Opening Statements 02: Wizards at Grizzlies — New Grind House | Wizards Blog Truth About

Opening Statements 02: Wizards at Grizzlies — New Grind House

Updated: October 30, 2016

As poor as game one was, you have to give the positives their due.

Start with Markieff Morris. After Wall and Beal, he’s who I rank as the most important Wizard. His jump shot was working, that high-arcing shot of his being on of the few jolts watchers got from the Wizards (floaters). Morris scored 22 points on 18 shots, hit two of three 3-point attempts and displayed that, after Beal, Washington might rely on him to score the most. (Yes, John Wall will still get his.) One could be even be more positive about Morris had he rebounded more (just four with at least one sorry effort when given a chance versus Dwight Howard) and had Paul Millsap not gotten the best of the matchup (28 points, 20 shots). Morris was seemingly Atlanta’s target in the pick-and-roll with Dennis Schröder and Millsap finding much more effectiveness versus Wall and Morris.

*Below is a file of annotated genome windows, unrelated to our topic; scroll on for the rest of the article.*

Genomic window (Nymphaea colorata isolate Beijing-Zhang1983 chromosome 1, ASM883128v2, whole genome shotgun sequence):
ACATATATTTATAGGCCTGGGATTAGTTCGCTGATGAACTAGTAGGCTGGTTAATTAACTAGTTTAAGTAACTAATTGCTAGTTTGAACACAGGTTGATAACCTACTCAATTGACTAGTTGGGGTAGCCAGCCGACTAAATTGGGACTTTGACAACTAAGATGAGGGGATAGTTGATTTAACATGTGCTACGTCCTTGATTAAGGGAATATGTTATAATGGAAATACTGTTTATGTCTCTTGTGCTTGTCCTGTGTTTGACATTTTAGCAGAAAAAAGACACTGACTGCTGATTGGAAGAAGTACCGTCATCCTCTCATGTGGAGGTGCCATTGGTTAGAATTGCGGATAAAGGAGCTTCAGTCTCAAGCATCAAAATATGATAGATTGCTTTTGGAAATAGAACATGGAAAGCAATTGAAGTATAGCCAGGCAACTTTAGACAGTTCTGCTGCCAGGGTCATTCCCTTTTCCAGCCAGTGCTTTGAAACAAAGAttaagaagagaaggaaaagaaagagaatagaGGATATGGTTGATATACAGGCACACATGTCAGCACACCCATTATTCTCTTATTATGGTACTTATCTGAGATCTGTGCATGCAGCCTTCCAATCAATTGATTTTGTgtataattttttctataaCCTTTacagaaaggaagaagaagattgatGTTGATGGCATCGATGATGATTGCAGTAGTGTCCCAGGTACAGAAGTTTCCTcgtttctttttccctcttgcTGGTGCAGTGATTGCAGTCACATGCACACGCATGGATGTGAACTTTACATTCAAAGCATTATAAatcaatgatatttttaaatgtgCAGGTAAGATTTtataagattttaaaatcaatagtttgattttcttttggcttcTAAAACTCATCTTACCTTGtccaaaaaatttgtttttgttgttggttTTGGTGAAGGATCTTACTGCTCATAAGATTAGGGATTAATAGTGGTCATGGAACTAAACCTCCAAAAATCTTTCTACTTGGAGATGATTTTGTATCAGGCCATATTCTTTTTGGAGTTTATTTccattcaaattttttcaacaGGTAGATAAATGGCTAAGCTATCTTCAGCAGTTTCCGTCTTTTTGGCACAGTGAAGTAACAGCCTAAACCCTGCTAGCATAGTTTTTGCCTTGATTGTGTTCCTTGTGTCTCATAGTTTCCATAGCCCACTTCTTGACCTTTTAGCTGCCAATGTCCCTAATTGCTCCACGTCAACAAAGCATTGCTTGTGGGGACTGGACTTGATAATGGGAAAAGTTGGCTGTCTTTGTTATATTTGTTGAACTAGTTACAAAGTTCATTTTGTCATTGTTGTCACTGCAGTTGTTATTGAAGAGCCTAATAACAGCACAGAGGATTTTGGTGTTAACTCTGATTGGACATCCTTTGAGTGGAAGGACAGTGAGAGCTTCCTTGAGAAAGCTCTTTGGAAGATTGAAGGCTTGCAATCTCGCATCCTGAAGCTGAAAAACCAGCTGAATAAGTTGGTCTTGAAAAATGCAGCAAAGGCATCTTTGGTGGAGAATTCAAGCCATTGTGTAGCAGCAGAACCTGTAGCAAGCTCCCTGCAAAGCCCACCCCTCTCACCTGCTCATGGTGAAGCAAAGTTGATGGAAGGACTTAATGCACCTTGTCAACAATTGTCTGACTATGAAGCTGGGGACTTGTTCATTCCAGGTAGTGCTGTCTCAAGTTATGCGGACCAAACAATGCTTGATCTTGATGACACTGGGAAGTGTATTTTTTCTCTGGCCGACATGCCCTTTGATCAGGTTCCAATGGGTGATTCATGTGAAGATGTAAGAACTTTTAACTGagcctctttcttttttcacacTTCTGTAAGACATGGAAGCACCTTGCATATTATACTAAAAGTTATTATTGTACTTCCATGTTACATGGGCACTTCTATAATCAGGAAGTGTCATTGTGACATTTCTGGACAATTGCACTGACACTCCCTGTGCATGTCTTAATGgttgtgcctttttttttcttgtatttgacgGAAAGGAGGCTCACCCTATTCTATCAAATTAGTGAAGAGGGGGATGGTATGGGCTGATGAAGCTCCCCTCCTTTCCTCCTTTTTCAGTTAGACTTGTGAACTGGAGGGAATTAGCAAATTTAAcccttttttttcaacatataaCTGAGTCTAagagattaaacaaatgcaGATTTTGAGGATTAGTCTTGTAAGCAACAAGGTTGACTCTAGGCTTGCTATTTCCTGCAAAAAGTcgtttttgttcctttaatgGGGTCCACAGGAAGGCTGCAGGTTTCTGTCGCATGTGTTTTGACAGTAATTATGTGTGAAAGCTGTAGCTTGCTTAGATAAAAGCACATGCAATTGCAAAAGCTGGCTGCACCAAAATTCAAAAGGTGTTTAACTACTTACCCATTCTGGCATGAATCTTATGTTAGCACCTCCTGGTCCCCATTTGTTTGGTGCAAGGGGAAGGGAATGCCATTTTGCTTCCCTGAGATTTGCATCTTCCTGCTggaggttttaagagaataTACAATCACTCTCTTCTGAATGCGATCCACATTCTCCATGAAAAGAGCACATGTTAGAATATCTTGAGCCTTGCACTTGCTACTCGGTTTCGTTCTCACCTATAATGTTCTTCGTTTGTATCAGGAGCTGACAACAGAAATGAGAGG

Wait—the positives?

The positives come with the ability of Scott Brooks and his Washington team to change. #FreeSato or #FreeSaty? Perhaps a tad premature but also: you drafted Satoransky, 32nd overall; you had him develop for you in the best pro basketball league not named the NBA; play him.

Play him. Even if Tomas Satoransky is not as ‘ready’ as Marcus Thornton or Trey Burke, for the reasons outlined above, and particularly since Satoransky played well in the preseason. You play him, you get him NBA experience. Because other teams (in Thornton’s case, many other teams) have invested in the development of players that might not be part of your future. Play him.

To matters at hand: in this the fifth evening of the NBA season the Wizards play their second game. The Clippers are the only other team that’s played one game thus far (they play their second game today, too). Washington will face a transformed Grizzlies team that lost in New York last night. Transformed in that Zach Randolph is coming, and scoring well, off the bench. Marcin Gortat and other fill-ins at 5 will have their hands full, as will every other Wizard after such a disappointing, semi-unprofessional start.

Joining TAI today is Josh Coleman of 3 Shades of Blue (@3SOB), Memphis Grizzlies blog. Keep reading for Josh’s insights on the team from Beale Street…